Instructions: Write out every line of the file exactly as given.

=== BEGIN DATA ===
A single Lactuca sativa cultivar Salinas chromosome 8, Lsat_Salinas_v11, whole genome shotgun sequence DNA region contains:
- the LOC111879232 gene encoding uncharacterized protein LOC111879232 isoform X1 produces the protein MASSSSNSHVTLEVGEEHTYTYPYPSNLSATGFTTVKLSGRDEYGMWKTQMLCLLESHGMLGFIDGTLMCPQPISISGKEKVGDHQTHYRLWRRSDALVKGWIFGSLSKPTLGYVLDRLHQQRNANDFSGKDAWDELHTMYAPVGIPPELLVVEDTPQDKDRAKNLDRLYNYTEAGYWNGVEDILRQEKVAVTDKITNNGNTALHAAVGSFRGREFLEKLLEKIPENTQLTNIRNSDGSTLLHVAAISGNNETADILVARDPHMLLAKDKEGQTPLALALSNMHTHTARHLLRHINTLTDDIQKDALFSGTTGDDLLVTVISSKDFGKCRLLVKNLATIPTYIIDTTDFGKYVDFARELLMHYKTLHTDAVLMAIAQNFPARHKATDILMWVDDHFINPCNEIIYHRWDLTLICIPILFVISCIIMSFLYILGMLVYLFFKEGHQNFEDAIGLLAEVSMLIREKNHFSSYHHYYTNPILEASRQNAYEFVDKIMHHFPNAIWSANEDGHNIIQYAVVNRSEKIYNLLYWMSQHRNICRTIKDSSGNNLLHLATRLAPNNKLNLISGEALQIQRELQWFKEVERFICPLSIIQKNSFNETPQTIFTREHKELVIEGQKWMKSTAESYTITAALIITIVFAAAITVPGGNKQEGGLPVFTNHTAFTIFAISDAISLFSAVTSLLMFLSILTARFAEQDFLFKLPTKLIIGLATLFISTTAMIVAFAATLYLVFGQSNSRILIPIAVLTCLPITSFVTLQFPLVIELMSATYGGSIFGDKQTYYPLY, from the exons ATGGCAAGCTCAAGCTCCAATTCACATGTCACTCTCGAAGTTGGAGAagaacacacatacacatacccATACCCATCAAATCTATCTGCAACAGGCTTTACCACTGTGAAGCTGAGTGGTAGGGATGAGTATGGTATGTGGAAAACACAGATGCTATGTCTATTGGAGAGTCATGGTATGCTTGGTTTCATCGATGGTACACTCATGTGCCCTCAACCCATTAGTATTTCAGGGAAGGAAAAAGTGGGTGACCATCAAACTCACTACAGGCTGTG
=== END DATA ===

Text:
A single Lactuca sativa cultivar Salinas chromosome 8, Lsat_Salinas_v11, whole genome shotgun sequence DNA region contains:
- the LOC111879232 gene encoding uncharacterized protein LOC111879232 isoform X1 produces the protein MASSSSNSHVTLEVGEEHTYTYPYPSNLSATGFTTVKLSGRDEYGMWKTQMLCLLESHGMLGFIDGTLMCPQPISISGKEKVGDHQTHYRLWRRSDALVKGWIFGSLSKPTLGYVLDRLHQQRNANDFSGKDAWDELHTMYAPVGIPPELLVVEDTPQDKDRAKNLDRLYNYTEAGYWNGVEDILRQEKVAVTDKITNNGNTALHAAVGSFRGREFLEKLLEKIPENTQLTNIRNSDGSTLLHVAAISGNNETADILVARDPHMLLAKDKEGQTPLALALSNMHTHTARHLLRHINTLTDDIQKDALFSGTTGDDLLVTVISSKDFGKCRLLVKNLATIPTYIIDTTDFGKYVDFARELLMHYKTLHTDAVLMAIAQNFPARHKATDILMWVDDHFINPCNEIIYHRWDLTLICIPILFVISCIIMSFLYILGMLVYLFFKEGHQNFEDAIGLLAEVSMLIREKNHFSSYHHYYTNPILEASRQNAYEFVDKIMHHFPNAIWSANEDGHNIIQYAVVNRSEKIYNLLYWMSQHRNICRTIKDSSGNNLLHLATRLAPNNKLNLISGEALQIQRELQWFKEVERFICPLSIIQKNSFNETPQTIFTREHKELVIEGQKWMKSTAESYTITAALIITIVFAAAITVPGGNKQEGGLPVFTNHTAFTIFAISDAISLFSAVTSLLMFLSILTARFAEQDFLFKLPTKLIIGLATLFISTTAMIVAFAATLYLVFGQSNSRILIPIAVLTCLPITSFVTLQFPLVIELMSATYGGSIFGDKQTYYPLY, from the exons ATGGCAAGCTCAAGCTCCAATTCACATGTCACTCTCGAAGTTGGAGAagaacacacatacacatacccATACCCATCAAATCTATCTGCAACAGGCTTTACCACTGTGAAGCTGAGTGGTAGGGATGAGTATGGTATGTGGAAAACACAGATGCTATGTCTATTGGAGAGTCATGGTATGCTTGGTTTCATCGATGGTACACTCATGTGCCCTCAACCCATTAGTATTTCAGGGAAGGAAAAAGTGGGTGACCATCAAACTCACTACAGGCTGTG